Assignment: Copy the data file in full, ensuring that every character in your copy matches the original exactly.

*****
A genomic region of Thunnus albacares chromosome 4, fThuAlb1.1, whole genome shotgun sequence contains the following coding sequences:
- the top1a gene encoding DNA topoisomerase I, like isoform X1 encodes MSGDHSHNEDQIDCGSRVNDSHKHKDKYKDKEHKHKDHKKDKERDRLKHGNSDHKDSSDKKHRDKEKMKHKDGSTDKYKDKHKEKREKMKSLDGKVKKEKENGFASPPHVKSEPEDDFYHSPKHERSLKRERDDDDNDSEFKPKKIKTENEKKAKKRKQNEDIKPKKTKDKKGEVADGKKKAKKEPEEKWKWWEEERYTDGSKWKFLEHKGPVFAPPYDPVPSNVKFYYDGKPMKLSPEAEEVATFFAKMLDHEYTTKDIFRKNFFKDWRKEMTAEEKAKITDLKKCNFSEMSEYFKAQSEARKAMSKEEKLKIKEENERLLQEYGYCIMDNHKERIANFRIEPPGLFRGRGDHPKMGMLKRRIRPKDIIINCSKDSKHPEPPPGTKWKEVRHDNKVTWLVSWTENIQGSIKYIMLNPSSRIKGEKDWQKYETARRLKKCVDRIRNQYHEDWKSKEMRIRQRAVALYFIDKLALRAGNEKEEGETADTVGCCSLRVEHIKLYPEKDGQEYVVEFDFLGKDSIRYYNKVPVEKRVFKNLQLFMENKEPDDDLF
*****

A genomic region of Thunnus albacares chromosome 4, fThuAlb1.1, whole genome shotgun sequence contains the following coding sequences:
- the top1a gene encoding DNA topoisomerase I, like isoform X1 encodes MSGDHSHNEDQIDCGSRVNDSHKHKDKYKDKEHKHKDHKKDKERDRLKHGNSDHKDSSDKKHRDKEKMKHKDGSTDKYKDKHKEKREKMKSLDGKVKKEKENGFASPPHVKSEPEDDFYHSPKHERSLKRERDDDDNDSEFKPKKIKTENEKKAKKRKQNEDIKPKKTKDKKGEVADGKKKAKKEPEEKWKWWEEERYTDGSKWKFLEHKGPVFAPPYDPVPSNVKFYYDGKPMKLSPEAEEVATFFAKMLDHEYTTKDIFRKNFFKDWRKEMTAEEKAKITDLKKCNFSEMSEYFKAQSEARKAMSKEEKLKIKEENERLLQEYGYCIMDNHKERIANFRIEPPGLFRGRGDHPKMGMLKRRIRPKDIIINCSKDSKHPEPPPGTKWKEVRHDNKVTWLVSWTENIQGSIKYIMLNPSSRIKGEKDWQKYETARRLKKCVDRIRNQYHEDWKSKEMRIRQRAVALYFIDKLALRAGNEKEEGETADTVGCCSLRVEHIKLYPEKDGQEYVVEFDFLGKDSIRYYNKVPVEKRVFKNLQLFMENKEPDDDLF